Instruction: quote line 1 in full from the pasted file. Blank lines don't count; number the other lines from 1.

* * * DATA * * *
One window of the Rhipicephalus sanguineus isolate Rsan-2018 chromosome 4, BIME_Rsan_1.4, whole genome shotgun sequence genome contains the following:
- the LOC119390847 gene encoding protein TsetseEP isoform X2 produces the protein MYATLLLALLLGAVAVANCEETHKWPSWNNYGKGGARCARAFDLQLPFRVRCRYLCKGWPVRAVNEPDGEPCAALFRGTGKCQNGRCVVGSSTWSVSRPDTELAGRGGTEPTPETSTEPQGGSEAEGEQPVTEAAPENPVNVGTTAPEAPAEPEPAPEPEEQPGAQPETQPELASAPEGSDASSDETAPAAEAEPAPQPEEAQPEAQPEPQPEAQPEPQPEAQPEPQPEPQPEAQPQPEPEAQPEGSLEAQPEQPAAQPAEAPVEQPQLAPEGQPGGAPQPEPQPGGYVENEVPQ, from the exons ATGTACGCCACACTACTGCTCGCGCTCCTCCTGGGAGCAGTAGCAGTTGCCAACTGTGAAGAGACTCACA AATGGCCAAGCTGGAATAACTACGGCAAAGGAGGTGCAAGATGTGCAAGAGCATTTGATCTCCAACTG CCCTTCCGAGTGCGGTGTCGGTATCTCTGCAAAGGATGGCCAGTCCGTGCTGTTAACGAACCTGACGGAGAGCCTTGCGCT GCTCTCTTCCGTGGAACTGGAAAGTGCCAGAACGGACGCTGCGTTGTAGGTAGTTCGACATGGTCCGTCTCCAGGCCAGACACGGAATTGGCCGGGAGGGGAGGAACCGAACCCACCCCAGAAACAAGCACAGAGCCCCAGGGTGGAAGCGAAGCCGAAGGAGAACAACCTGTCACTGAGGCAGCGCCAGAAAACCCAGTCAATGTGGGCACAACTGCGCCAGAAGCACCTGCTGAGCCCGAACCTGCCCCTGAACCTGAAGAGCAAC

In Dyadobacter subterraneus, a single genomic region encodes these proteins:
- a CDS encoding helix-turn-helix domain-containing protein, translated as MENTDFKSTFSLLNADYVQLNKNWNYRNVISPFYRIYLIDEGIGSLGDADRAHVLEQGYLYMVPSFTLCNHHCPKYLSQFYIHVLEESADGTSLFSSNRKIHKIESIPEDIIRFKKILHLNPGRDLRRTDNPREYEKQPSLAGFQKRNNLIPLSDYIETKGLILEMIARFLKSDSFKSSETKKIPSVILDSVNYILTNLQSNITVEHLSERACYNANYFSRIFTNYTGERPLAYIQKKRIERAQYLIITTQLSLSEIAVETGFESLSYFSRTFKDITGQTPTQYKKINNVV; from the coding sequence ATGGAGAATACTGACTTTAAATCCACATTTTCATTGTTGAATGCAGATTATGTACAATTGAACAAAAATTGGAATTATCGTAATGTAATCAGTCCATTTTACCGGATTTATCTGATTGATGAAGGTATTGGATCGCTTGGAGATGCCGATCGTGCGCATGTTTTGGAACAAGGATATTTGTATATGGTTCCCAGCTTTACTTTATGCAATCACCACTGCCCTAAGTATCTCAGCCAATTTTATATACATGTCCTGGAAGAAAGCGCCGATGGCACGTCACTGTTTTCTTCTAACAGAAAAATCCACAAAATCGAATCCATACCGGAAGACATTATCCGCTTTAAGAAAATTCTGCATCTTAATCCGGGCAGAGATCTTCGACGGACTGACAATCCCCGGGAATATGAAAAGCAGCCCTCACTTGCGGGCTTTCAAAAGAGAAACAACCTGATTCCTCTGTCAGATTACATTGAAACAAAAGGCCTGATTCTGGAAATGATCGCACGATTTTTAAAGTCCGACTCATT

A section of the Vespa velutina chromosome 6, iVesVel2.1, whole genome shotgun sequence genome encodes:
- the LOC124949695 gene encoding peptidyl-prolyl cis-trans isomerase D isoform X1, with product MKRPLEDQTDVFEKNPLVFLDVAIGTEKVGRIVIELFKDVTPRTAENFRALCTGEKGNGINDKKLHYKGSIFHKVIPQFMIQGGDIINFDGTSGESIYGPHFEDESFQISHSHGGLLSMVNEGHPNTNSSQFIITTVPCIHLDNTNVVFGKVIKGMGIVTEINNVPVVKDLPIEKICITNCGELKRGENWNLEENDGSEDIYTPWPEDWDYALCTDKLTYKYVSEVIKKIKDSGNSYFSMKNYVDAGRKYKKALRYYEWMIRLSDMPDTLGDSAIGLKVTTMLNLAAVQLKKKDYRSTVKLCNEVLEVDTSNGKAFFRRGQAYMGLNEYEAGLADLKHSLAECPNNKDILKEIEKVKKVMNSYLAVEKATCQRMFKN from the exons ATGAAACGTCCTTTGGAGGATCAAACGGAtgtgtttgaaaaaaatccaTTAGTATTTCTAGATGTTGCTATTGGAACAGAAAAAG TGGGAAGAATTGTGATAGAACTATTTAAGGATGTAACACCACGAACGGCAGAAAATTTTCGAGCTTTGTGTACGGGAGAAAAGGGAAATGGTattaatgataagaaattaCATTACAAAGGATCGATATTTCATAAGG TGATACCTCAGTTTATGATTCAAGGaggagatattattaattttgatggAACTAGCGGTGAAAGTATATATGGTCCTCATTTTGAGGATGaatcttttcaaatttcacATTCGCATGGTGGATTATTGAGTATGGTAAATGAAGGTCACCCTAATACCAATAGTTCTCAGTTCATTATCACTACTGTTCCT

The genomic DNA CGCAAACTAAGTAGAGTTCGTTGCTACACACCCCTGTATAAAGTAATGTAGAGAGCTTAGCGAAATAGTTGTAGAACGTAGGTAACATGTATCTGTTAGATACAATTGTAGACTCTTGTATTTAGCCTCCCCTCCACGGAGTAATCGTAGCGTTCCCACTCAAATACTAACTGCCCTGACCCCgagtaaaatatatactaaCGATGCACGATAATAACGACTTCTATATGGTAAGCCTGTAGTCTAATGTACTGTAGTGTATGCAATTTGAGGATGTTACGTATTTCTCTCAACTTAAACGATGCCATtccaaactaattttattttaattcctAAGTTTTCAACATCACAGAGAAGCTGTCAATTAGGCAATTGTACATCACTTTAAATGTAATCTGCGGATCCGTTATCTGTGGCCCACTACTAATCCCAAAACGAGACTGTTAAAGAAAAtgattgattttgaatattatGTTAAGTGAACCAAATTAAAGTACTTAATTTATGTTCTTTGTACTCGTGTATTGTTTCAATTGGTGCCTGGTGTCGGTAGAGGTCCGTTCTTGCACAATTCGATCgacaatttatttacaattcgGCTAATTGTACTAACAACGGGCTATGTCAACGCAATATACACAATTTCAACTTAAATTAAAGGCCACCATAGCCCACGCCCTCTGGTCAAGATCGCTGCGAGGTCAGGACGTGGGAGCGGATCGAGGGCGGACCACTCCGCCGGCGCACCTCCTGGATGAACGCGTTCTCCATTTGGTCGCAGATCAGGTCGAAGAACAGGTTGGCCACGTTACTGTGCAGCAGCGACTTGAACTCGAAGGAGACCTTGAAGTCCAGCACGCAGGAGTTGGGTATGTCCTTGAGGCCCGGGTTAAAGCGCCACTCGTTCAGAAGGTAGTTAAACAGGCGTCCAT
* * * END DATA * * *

One window of the Rhipicephalus sanguineus isolate Rsan-2018 chromosome 4, BIME_Rsan_1.4, whole genome shotgun sequence genome contains the following: